1. This isn’t the first time that Whitey has enjoyed the beefits of the spotlight being diverted from him on account of terrorist activities. If I remember correctly, The 9/11 attacks postponed or cancelled some significant hearing or event relating to this case. In regardsthe to the hunted 19 year old Russian expatriate, I hope he doesn’t take the coward’s way out, and they take him alive,soOuBhe can be interrogated, and hopefully we can make some sort of sense

    1. Rather:
      I agree but there seems a lot of firepower out there and the cops are getting tired and jumpy.

      It would be important to see how the kid who from all reports was a normal American kid wrestling team captain, studying at college, and is mentally sound came to the conclusion it was a good idea to become a terrorist.

  2. Probably not the time to raise it, and it may not be much to consider, but it’s noticed that that they did not have an “exit strategy” thus suggesting disorganization and no “larger connections.” They didn’t even shave/cut their hair afterwards. They robbed a convenience store???? Hijacked a Mercedes??? With in all likelihood a GPS system to be in it for sure????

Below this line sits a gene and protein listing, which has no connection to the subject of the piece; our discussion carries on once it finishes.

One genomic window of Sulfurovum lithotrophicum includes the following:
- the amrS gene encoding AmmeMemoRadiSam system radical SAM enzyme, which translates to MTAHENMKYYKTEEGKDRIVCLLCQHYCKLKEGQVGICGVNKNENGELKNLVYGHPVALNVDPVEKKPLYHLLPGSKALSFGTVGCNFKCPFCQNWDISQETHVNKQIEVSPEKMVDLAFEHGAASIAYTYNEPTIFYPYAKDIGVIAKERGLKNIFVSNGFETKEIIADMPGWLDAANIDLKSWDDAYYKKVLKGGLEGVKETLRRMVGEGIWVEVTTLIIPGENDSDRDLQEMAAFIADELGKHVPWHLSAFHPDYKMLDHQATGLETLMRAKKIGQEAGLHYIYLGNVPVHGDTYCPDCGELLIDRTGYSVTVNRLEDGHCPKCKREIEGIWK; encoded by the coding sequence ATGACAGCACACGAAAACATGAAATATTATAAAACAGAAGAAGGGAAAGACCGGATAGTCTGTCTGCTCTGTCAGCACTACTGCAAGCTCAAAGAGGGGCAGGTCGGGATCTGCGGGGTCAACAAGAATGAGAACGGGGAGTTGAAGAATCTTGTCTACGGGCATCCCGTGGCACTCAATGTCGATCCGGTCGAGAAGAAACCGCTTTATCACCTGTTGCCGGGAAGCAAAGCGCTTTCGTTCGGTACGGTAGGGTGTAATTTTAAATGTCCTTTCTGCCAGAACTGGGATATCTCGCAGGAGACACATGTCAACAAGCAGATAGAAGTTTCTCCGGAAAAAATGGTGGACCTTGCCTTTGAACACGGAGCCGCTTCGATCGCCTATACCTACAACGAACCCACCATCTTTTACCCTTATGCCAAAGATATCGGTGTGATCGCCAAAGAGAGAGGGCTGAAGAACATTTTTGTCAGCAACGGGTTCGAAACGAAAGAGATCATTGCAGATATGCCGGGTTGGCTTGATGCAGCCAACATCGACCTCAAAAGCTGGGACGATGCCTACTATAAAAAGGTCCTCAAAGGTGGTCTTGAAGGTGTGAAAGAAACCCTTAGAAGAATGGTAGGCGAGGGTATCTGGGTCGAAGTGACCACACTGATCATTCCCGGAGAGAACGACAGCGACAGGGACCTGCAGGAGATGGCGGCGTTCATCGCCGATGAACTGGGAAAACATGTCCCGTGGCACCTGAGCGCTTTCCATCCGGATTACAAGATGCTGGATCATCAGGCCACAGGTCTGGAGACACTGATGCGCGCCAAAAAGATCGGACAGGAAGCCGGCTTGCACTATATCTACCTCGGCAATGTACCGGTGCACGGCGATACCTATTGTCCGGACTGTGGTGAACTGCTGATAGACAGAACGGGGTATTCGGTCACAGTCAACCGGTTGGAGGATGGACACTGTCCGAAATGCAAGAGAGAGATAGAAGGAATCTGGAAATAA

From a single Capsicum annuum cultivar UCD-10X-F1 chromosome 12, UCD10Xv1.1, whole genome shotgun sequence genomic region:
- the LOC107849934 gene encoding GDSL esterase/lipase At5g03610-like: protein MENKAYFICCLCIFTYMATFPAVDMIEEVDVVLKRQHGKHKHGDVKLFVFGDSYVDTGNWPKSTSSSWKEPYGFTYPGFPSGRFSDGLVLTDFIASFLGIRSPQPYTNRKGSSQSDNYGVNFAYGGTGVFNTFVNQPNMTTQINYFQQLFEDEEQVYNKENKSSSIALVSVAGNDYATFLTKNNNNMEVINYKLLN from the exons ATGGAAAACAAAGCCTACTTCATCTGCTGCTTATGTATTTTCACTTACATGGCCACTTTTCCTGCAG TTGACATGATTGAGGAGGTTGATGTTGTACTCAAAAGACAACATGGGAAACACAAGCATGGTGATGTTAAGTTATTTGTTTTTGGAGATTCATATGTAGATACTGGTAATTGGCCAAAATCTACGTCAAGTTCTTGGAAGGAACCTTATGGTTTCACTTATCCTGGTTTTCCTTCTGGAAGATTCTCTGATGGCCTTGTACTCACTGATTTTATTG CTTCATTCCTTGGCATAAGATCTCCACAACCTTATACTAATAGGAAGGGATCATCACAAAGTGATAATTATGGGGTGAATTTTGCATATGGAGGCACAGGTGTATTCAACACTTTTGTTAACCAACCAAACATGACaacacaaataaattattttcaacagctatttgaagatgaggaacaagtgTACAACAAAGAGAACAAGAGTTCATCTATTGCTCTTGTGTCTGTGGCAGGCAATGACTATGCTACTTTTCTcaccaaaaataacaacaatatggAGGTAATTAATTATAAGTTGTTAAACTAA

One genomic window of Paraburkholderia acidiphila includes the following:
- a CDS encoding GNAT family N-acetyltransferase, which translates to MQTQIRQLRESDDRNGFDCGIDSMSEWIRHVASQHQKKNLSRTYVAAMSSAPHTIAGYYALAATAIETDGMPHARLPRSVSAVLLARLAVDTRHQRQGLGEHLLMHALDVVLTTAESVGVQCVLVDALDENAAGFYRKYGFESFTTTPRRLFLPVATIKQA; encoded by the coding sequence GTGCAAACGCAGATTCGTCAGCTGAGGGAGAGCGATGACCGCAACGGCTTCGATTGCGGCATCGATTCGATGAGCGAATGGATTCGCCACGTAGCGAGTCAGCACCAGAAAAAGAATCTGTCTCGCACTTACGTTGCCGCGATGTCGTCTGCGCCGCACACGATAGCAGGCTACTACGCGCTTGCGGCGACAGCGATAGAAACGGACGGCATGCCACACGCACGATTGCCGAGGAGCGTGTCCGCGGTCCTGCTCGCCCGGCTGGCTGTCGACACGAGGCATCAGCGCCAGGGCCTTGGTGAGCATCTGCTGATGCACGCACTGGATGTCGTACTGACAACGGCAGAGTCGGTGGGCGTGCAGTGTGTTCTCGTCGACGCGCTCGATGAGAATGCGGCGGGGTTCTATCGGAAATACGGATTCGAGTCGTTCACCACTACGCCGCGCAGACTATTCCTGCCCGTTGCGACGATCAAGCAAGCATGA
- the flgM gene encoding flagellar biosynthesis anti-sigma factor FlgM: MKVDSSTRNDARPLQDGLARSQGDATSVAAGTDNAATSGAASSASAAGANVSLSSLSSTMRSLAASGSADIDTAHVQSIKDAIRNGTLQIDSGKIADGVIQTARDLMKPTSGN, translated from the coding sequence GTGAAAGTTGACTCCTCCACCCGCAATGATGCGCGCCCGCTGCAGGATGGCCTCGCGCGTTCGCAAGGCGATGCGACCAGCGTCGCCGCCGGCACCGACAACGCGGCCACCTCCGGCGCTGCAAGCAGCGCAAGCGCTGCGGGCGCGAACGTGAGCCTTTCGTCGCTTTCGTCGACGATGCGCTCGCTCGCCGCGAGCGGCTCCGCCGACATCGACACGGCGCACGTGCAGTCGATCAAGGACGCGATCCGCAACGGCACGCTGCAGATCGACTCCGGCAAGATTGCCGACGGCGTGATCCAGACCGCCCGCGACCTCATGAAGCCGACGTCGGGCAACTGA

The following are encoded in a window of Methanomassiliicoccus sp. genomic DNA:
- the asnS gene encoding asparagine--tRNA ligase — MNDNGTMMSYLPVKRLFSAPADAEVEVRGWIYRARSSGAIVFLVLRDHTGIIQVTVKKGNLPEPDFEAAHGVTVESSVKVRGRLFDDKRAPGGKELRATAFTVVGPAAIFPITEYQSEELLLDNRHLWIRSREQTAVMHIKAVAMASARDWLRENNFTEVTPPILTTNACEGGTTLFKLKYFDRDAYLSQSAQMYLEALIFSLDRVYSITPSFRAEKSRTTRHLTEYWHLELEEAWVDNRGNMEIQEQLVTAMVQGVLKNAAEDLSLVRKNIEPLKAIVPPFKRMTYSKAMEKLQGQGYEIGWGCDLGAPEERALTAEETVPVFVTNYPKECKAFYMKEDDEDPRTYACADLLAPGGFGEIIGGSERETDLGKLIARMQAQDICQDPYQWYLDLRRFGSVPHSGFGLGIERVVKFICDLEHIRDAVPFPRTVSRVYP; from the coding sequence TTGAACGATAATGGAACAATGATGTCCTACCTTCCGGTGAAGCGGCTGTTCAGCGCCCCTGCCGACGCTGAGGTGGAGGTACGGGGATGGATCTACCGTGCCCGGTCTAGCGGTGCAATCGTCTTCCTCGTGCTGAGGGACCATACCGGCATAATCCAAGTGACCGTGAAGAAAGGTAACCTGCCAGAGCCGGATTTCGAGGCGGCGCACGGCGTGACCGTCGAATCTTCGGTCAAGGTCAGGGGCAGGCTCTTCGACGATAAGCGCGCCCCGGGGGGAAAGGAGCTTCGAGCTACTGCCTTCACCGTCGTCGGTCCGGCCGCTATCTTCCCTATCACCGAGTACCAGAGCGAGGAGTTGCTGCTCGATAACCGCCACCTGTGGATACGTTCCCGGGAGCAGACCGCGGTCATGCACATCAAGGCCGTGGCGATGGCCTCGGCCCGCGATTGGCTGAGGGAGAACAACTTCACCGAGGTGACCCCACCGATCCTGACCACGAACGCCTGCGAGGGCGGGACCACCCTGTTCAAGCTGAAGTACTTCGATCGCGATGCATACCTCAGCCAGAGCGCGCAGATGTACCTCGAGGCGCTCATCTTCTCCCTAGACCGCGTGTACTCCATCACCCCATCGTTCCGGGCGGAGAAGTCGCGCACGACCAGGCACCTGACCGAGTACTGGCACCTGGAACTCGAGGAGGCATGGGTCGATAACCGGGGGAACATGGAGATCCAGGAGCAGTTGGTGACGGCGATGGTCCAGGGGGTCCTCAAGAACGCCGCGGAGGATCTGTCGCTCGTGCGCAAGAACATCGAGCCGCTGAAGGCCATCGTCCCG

This may seem stupid or irrelevant at this time, and maybe insensitive or short-sighted that I am saying them – or maybe just plain clueless on terrorism (which I am) – but there are some things that bother me about all of this that is getting unnoticed:

    1.)The loser-brothers are about the same age as loser Adam Lanza.
    2.)Just prior and supposedly in the middle of ths there was some mention about them communicating on “Facebook.” Facebook, folks, ya!
    3.)They are in that techno age group and admitted to feeling alienated or disaffected/unassimilated.